I think I left off here:
For the second, I would put little emphasis on the formal status of leadership and more on how leadership is carried. To indulge in a pop-cultural figure, I wouldn’t in the least mind having Aragorn as my king — much less, indeed, than I mind having Bush as my duly-elected President. By the same token, I would pay less attention to whether a pastor be ordained, or elected, or dragged off the street on Saturday evening, than on whether such a leader exercises her or his authority so as to shore up his/her own standing, or (alternatively) to cultivate the maximum strength and leadership among other participants in community life. You can do that as an appointed rector, or as an elected elder. You can grasp for power in indirect ways in an “emergent” setting, and you can disperse power in an apparently hierarchical setting.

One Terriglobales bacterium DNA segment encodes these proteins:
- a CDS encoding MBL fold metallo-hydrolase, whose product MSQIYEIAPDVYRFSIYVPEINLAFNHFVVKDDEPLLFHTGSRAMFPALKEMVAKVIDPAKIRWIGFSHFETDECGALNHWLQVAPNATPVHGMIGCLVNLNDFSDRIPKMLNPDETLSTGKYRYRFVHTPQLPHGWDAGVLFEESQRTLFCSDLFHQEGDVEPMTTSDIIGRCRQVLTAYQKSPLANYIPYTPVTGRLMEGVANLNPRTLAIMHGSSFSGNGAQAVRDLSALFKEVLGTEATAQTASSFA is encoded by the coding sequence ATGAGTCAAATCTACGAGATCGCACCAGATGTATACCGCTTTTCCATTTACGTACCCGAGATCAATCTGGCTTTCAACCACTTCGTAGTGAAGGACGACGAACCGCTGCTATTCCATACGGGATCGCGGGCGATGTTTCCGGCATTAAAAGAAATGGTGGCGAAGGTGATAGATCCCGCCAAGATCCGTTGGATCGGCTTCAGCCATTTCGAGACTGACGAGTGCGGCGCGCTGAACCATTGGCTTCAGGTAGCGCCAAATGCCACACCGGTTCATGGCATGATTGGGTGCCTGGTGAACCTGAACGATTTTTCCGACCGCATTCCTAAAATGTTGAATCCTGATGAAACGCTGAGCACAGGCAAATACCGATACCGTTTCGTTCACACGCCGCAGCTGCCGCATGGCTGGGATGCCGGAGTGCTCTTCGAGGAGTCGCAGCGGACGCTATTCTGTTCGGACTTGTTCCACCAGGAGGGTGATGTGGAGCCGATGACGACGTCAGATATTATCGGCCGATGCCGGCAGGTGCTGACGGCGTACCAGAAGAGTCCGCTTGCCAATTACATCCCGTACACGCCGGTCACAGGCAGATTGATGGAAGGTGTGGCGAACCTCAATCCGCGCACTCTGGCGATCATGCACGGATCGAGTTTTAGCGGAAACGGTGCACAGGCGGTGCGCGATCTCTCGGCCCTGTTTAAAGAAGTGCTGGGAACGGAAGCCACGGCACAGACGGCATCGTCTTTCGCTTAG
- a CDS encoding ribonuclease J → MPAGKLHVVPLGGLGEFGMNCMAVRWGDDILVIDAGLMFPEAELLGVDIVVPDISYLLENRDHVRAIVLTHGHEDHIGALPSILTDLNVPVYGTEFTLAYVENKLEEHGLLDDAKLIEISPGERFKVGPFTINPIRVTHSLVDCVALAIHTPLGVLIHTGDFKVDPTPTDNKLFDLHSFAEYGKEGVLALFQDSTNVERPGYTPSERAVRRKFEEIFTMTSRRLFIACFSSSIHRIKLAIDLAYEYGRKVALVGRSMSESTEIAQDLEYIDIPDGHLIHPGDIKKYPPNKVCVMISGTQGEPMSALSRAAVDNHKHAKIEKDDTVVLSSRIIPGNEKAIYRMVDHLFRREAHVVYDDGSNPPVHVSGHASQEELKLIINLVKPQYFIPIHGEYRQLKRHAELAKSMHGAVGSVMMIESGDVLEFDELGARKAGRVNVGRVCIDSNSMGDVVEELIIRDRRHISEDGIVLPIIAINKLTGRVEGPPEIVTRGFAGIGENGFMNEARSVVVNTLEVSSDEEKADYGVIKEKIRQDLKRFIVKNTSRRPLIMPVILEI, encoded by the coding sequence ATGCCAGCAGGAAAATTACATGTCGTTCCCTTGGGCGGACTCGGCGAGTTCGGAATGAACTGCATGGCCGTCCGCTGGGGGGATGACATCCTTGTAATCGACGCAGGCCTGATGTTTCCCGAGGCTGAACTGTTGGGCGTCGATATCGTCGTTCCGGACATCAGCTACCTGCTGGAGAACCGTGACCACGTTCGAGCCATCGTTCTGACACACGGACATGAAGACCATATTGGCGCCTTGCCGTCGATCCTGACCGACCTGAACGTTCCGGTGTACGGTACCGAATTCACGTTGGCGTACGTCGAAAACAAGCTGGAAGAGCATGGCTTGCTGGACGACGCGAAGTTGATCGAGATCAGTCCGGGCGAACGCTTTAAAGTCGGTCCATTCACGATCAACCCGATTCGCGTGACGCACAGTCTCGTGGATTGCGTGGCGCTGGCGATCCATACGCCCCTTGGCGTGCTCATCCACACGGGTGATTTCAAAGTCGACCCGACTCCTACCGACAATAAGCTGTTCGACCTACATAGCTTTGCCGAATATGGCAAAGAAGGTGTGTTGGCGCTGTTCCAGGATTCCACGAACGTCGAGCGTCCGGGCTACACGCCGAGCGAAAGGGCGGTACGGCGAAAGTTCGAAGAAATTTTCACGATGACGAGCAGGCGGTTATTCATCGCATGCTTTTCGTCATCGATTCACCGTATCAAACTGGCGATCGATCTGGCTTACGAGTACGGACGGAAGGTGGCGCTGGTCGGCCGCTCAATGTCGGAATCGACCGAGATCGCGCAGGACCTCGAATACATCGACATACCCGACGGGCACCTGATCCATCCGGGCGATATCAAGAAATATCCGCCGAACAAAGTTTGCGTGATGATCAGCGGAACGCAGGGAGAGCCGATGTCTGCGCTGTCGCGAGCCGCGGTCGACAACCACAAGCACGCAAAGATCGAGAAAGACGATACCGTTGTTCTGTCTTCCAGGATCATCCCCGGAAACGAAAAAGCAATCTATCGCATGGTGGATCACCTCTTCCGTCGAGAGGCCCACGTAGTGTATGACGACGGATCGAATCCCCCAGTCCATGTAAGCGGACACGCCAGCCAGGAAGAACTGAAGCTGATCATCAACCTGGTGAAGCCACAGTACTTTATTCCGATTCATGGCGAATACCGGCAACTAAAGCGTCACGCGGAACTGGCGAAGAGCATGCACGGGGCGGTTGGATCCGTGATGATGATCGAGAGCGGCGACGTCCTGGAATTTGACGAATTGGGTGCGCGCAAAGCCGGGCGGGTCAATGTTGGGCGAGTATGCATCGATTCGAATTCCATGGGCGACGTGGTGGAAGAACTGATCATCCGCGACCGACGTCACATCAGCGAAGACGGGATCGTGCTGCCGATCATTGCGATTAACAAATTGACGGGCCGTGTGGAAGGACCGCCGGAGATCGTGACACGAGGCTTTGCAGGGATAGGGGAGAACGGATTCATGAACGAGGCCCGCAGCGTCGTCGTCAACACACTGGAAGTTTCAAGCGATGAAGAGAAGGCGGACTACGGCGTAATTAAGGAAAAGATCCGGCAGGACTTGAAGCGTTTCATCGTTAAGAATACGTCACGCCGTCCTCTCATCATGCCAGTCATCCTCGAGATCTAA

So the formal structure of a congregation — whether it be constituted as a top-down magisterium or a bottom-up populist forum — can imply a certain distribution of power, but the formal structure can also mask the way power operates. “Emergence,” as I understand it, has less to do with the way corporate legislation gets passed than with the ways that a community would arrive at a sense of what might be possible, plausible, the right thing to do — before any formal decision gets made. (As my colleague John Dreibelbis often says, “If you have to appeal to the canons, you’re already in trouble.”)